. Benefits of Play: Part 2

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Parent Blog

 

As we hope you learned in our first Benefits of Play post, play is the way children learn about themselves and the world. Through play, they learn to get along with others, sort out conflicts, practice language skills, and develop small (fine) and large (gross) motor skills. In addition, play encourages independence, self-esteem, and creativity!

Active Play vs. Passive Play

Today, we will explore the difference in Active Play and Passive Play. Active Play is an activity from which one derives amusement, entertainment, or enjoyment by taking a participatory rather than a passive role. Passive Play is an activity from which one derives amusement, entertainment, or enjoyment by observing passively. 

When a child is actively engaged in an activity, he is integrating his senses. The child is seeing, touching, hearing, smelling, tasting, and getting proprioceptive (a fancy way to say sensing your own body's movement), and/or vestibular input. In other words, the WHOLE BODY IS LEARNING!!

dollar store games 007

For some, the difference between active play and passive play is not obvious. Why should it matter if a child is "playing" a game on their phone app instead of "playing" by acting out in the real world? In fact, there is a HUGE difference! Pre-loaded phone or computer games only require a child to perform a repetitive action in order to play the game. The play narrative is provided and the child's imagination is not being used actively. Children who play by "acting out" games in the real world, especially in a social setting among other children, are required to invent and impose a play narrative. The use of their imaginations and cognitive skills is far greater than it would be with a phone or computer game. Children who are engaged in active play with peers also learn social negotation skills like fairness, turn-taking, and co-operation that will provide to be valuable the rest of their lives. The list of benefits goes on and on for children involved in active play...communication skills, social skills, an understanding of social rules, friendships, a sense of 'give and take', patience, perseverance, an understanding of others, teamwork, a sense of belonging, and physical activity to name a few!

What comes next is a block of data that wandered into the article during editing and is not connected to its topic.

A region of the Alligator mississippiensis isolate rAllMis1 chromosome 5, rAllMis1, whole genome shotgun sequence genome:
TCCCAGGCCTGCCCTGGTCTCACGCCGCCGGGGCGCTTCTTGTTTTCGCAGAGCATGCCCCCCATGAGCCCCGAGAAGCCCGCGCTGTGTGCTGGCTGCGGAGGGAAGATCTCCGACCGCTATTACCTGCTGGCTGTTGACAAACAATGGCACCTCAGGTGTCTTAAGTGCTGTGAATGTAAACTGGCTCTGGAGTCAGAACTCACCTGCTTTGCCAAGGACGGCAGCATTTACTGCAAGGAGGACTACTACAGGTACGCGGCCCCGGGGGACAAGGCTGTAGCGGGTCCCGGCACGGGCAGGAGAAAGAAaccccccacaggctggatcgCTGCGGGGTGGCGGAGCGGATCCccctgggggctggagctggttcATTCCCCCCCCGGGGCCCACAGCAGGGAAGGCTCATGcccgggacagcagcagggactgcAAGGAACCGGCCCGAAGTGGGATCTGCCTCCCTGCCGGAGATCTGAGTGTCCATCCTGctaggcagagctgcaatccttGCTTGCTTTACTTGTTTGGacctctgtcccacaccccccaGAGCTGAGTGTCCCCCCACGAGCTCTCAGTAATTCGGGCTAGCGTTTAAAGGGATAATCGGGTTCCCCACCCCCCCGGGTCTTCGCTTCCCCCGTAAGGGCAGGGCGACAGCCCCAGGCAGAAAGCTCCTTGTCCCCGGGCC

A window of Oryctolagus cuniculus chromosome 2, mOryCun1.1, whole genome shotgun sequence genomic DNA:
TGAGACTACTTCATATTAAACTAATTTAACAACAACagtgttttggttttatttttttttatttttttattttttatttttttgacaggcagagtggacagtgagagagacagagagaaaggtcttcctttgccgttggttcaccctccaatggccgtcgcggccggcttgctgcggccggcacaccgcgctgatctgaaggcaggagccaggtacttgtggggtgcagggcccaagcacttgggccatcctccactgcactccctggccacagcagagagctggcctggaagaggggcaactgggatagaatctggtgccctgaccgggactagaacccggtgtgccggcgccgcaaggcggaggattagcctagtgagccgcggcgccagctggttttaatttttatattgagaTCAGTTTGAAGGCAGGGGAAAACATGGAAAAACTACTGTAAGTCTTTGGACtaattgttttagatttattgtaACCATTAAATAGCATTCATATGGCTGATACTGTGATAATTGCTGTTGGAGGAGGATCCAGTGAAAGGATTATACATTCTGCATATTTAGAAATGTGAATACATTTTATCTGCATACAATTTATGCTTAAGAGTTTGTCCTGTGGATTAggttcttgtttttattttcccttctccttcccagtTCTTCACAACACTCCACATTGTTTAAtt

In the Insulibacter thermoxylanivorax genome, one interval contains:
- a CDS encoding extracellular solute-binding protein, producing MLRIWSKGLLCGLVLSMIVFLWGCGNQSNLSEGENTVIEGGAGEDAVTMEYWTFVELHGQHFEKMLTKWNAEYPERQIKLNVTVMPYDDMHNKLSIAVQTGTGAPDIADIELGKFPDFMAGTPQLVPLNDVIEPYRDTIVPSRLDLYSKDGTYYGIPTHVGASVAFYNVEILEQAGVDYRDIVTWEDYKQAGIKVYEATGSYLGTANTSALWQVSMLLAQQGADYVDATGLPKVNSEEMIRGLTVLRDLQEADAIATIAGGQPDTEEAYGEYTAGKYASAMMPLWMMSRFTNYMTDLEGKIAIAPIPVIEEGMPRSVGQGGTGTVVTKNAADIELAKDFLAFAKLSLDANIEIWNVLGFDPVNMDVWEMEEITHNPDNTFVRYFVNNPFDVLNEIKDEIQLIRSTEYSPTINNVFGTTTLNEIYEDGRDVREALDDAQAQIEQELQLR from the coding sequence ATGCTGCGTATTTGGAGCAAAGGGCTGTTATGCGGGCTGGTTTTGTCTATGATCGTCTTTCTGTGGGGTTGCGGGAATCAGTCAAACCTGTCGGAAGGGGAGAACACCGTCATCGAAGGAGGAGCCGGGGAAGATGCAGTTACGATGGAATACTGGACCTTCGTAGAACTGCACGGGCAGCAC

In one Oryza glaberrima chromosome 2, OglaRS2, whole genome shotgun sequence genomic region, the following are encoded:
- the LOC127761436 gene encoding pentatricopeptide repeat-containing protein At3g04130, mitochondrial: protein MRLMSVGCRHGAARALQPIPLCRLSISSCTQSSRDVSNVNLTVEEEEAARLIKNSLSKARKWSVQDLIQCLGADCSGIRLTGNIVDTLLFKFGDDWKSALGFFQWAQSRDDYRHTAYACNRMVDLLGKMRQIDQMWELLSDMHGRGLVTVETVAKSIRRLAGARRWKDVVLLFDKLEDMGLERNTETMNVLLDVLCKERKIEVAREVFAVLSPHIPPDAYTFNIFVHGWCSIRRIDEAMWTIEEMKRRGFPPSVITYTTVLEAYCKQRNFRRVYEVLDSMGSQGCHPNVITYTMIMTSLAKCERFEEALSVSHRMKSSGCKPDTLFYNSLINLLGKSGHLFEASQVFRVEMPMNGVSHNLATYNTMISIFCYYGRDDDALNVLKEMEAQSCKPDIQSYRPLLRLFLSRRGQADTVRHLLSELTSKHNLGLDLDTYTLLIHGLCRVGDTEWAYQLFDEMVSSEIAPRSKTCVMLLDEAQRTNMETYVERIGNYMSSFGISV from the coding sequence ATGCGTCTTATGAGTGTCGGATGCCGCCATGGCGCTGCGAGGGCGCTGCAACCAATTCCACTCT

Still trying to sort out the difference between active play and passive play? Here are a few examples:

Active Play Passive Play
Child connects the track and then pushes toy train around the track Child watches battery operated train go around the track
Child learns to propel self on a tricycle or other ride-on toy Child rides on a battery powered ride-on toy
Child imitates actions to songs and finger plays Child listen's to children's music on a CD
Parent and child sit on the floor and play together Parent and child watch TV together

 

So get your child moving, turn off the electronic devices, and help them use their imaginations and creativity to play in a way that is both fun and stimulating for the body and the brain!

 **Information from "The Power of Play: Effective Play-Based Therapy and Early Intervention"